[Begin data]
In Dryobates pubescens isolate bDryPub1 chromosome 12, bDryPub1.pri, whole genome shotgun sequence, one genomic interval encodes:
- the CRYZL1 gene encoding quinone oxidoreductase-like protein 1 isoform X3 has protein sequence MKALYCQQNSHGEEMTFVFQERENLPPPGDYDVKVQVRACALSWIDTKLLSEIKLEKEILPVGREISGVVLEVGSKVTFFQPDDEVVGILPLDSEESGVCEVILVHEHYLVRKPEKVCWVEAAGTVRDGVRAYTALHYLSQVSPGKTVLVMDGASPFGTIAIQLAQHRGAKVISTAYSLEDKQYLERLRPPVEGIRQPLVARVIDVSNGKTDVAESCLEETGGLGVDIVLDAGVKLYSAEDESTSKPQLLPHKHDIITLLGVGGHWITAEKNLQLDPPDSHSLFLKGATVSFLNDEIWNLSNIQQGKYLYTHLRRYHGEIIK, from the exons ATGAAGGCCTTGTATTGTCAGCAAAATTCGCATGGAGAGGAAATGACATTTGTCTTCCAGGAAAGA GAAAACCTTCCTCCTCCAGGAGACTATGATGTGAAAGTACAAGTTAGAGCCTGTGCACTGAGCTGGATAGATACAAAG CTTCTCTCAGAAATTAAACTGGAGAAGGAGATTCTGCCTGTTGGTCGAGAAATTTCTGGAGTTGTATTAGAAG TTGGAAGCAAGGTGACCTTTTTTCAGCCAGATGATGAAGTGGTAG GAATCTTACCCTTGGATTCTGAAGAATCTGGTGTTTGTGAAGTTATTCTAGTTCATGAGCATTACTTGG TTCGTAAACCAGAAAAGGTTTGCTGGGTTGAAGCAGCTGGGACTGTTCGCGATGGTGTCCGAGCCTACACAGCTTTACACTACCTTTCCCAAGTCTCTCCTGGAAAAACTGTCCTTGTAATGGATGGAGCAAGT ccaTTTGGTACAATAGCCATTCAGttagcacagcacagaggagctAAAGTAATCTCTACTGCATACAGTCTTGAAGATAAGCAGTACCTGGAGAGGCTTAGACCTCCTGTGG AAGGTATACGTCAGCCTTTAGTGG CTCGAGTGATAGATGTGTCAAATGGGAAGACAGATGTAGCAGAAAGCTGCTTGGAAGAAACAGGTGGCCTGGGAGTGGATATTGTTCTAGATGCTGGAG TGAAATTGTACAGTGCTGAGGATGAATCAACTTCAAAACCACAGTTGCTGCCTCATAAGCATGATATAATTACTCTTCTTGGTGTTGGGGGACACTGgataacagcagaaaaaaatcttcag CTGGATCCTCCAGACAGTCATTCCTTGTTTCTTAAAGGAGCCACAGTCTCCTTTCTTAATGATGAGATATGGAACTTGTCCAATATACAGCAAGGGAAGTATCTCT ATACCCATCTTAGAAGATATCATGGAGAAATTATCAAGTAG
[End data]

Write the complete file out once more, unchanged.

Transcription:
In Dryobates pubescens isolate bDryPub1 chromosome 12, bDryPub1.pri, whole genome shotgun sequence, one genomic interval encodes:
- the CRYZL1 gene encoding quinone oxidoreductase-like protein 1 isoform X3 has protein sequence MKALYCQQNSHGEEMTFVFQERENLPPPGDYDVKVQVRACALSWIDTKLLSEIKLEKEILPVGREISGVVLEVGSKVTFFQPDDEVVGILPLDSEESGVCEVILVHEHYLVRKPEKVCWVEAAGTVRDGVRAYTALHYLSQVSPGKTVLVMDGASPFGTIAIQLAQHRGAKVISTAYSLEDKQYLERLRPPVEGIRQPLVARVIDVSNGKTDVAESCLEETGGLGVDIVLDAGVKLYSAEDESTSKPQLLPHKHDIITLLGVGGHWITAEKNLQLDPPDSHSLFLKGATVSFLNDEIWNLSNIQQGKYLYTHLRRYHGEIIK, from the exons ATGAAGGCCTTGTATTGTCAGCAAAATTCGCATGGAGAGGAAATGACATTTGTCTTCCAGGAAAGA GAAAACCTTCCTCCTCCAGGAGACTATGATGTGAAAGTACAAGTTAGAGCCTGTGCACTGAGCTGGATAGATACAAAG CTTCTCTCAGAAATTAAACTGGAGAAGGAGATTCTGCCTGTTGGTCGAGAAATTTCTGGAGTTGTATTAGAAG TTGGAAGCAAGGTGACCTTTTTTCAGCCAGATGATGAAGTGGTAG GAATCTTACCCTTGGATTCTGAAGAATCTGGTGTTTGTGAAGTTATTCTAGTTCATGAGCATTACTTGG TTCGTAAACCAGAAAAGGTTTGCTGGGTTGAAGCAGCTGGGACTGTTCGCGATGGTGTCCGAGCCTACACAGCTTTACACTACCTTTCCCAAGTCTCTCCTGGAAAAACTGTCCTTGTAATGGATGGAGCAAGT ccaTTTGGTACAATAGCCATTCAGttagcacagcacagaggagctAAAGTAATCTCTACTGCATACAGTCTTGAAGATAAGCAGTACCTGGAGAGGCTTAGACCTCCTGTGG AAGGTATACGTCAGCCTTTAGTGG CTCGAGTGATAGATGTGTCAAATGGGAAGACAGATGTAGCAGAAAGCTGCTTGGAAGAAACAGGTGGCCTGGGAGTGGATATTGTTCTAGATGCTGGAG TGAAATTGTACAGTGCTGAGGATGAATCAACTTCAAAACCACAGTTGCTGCCTCATAAGCATGATATAATTACTCTTCTTGGTGTTGGGGGACACTGgataacagcagaaaaaaatcttcag CTGGATCCTCCAGACAGTCATTCCTTGTTTCTTAAAGGAGCCACAGTCTCCTTTCTTAATGATGAGATATGGAACTTGTCCAATATACAGCAAGGGAAGTATCTCT ATACCCATCTTAGAAGATATCATGGAGAAATTATCAAGTAG